Behind the scenes, in a campaign deeply rooted in Jim Crow segregation, Republicans have been targeting people of color through voter registration purges, misinformation and fearmongering, shutting down and moving voting locations, voter ID laws and more in order to suppress their vote. And before the 2018 midterms, at a time when progressives are fired up and ready to vote, they have ramped up their efforts.
On Tuesday, October 9, the U.S. Supreme Court refused to stay a lower court ruling allowing North Dakota’s voter ID law to go into effect one month before the election. Residents will have to show identification with a current street address or other proof of residence in order to vote. People who live on Native American reservations often use P.O. boxes and tribal identifications that don’t qualify. Native Americans are also overrepresented in the homeless population who, by definition, do not have a residential address. In areas where the stresses of poverty make it difficult to put food on the table, acquiring the right ID over the span of just a few weeks could be impossible. As Justices Ginsburg and Kagan wrote in a powerful dissent:
The risk of voter confusion appears severe here because the injunction against requiring residential-address identification was in force during the primary election and because the Secretary of State’s website announced for months the ID requirements as they existed under that injunction. Reasonable voters may well assume that the IDs allowing them to vote in the primary election would remain valid in the general election. If the Eighth Circuit’s stay is not vacated, the risk of disfranchisement is large.
Meanwhile in Georgia, Republican gubernatorial candidate Brian Kemp, who is running against PFAW-endorsed Stacey Abrams, refuses to step down as Georgia’s secretary of state. If Abrams wins, she would be the first Black woman governor in the country, but she is fighting against a system that oppresses voters like her. Her opponent has a history of voter intimidation—purging an estimated 1.4 million voter registrations since 2012 and launching a series of investigations over the years into activists who had registered a total of nearly 200,000 Black, Latinx, and Asian voters. Now for his own November midterm election— in which he is the candidate and oversees the election—he has placed 53,000 registrations on hold through an arbitrary “exact match” registration verification process like the flawed system promoted by Kansas Secretary of State and gubernatorial candidate Kris Kobach. The program has been known to suggest registration purges for errors as small as a stray comma under the guise of so-called security. Two-thirds of those registrations belong to African Americans. The voting machines, voting locations, and even the voter information website in Georgia are all managed by Kemp’s office. According to Sara Henderson, executive director of Common Cause Georgia, he is “going to self-select his own voters.”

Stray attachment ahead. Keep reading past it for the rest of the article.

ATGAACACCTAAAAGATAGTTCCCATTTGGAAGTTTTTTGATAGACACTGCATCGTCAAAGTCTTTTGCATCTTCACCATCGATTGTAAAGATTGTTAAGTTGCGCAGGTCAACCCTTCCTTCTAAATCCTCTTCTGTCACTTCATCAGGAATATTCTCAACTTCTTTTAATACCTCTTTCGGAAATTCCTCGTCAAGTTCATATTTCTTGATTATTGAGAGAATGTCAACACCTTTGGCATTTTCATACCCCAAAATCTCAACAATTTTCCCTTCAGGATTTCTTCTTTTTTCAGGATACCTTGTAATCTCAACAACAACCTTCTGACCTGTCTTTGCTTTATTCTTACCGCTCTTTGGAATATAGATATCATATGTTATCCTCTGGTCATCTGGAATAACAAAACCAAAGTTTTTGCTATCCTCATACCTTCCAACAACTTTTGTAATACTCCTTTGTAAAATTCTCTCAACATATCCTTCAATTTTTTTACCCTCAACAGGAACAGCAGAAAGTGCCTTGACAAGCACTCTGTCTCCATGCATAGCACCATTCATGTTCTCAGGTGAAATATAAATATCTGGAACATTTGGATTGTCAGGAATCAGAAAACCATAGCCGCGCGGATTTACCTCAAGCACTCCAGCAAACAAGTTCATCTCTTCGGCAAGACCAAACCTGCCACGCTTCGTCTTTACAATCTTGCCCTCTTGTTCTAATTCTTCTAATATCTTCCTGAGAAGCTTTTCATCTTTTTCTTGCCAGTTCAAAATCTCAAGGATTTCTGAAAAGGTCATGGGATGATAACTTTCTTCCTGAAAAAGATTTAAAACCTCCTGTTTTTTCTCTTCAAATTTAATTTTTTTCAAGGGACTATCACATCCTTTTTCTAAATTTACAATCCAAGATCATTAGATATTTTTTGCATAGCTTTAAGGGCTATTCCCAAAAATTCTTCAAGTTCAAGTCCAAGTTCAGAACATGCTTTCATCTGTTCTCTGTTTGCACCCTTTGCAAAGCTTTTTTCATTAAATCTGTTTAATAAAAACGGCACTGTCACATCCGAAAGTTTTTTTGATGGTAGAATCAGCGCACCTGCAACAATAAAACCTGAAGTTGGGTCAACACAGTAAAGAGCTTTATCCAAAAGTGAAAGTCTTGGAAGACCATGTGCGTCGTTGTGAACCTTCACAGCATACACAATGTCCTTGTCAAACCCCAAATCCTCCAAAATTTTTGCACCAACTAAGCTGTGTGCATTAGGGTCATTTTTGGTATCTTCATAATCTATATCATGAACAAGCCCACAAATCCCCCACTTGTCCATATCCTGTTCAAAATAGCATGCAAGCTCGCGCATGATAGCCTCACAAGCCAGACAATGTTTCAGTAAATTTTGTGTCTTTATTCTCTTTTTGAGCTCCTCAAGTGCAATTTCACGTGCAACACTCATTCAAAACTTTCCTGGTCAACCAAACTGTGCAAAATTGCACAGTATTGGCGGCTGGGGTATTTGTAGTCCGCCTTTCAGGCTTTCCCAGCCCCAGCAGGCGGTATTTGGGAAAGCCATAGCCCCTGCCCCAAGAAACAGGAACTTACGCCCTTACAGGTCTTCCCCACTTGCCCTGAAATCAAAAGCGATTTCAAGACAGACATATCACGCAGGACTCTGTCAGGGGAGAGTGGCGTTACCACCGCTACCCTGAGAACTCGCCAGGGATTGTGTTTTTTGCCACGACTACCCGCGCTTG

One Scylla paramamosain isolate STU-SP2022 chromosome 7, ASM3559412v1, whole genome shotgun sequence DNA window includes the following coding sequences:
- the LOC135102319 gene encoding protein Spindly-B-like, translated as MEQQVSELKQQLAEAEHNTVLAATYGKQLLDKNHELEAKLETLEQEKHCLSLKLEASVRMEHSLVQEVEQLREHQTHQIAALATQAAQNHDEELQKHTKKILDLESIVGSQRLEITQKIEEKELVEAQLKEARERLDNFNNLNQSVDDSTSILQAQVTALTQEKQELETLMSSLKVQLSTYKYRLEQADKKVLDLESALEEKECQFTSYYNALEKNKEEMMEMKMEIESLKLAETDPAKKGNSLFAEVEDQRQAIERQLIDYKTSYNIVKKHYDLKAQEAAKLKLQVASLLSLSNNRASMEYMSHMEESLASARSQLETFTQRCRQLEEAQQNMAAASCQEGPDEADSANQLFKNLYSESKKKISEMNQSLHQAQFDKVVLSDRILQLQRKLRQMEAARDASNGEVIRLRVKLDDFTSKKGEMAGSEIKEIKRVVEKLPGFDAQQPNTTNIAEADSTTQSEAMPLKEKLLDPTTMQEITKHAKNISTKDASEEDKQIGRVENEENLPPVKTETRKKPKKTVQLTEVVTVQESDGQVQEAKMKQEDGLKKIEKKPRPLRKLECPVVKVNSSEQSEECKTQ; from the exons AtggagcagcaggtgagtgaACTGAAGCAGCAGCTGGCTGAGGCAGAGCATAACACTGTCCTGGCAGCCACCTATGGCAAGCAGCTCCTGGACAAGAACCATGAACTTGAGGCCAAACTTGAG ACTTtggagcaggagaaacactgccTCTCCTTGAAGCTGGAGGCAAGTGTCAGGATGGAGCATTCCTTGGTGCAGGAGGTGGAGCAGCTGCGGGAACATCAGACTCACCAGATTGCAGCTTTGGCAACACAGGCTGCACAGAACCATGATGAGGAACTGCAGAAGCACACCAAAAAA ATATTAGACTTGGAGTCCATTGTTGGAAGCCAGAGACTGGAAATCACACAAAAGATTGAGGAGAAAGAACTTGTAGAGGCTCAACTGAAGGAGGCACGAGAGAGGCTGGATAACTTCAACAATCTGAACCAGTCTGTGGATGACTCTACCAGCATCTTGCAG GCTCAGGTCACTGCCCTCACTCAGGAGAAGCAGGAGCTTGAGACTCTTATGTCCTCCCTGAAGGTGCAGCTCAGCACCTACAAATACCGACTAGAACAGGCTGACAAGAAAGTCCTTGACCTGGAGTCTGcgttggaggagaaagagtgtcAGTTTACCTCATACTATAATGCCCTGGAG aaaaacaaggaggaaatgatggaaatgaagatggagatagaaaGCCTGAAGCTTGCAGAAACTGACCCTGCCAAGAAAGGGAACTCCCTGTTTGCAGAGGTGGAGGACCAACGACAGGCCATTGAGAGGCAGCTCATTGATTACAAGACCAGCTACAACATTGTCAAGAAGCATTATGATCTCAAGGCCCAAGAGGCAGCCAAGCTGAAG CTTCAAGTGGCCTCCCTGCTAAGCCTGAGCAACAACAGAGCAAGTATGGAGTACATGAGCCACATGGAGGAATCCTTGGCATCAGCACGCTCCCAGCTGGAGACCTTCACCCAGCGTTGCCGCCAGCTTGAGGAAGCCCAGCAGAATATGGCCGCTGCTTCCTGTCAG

Voters are enraged and ready to show up to oust the people who don’t hold the current president, his administration, and Republicans in Congress accountable. Many are thinking about the dozens of travesties that have taken place under Trump, including child separation at the border, repealing DACA, dismantling of the ACA, Muslim bans, rolling back of LGBTQ rights, the confirmation of 84 Trump judges (including newly-minted Justice Brett Kavanaugh), extreme far-right cabinet appointments like Betsy DeVos and Scott Pruitt, Trump’s abhorrent treatment of foreign allies, his response to Charlottesville (“both sides”), support of known sex offenders, attacks on the media and partaking in ongoing corruption.
What is also on our minds is the upcoming redistricting after the 2020 census that will determine the future of district voting lines for a decade. In 2010, Republicans used their state-by-state power to draw partisan congressional and legislative districts that favored conservatives. Only by winning back crucial local, state and national offices will Democrats be positioned to correct these injustices.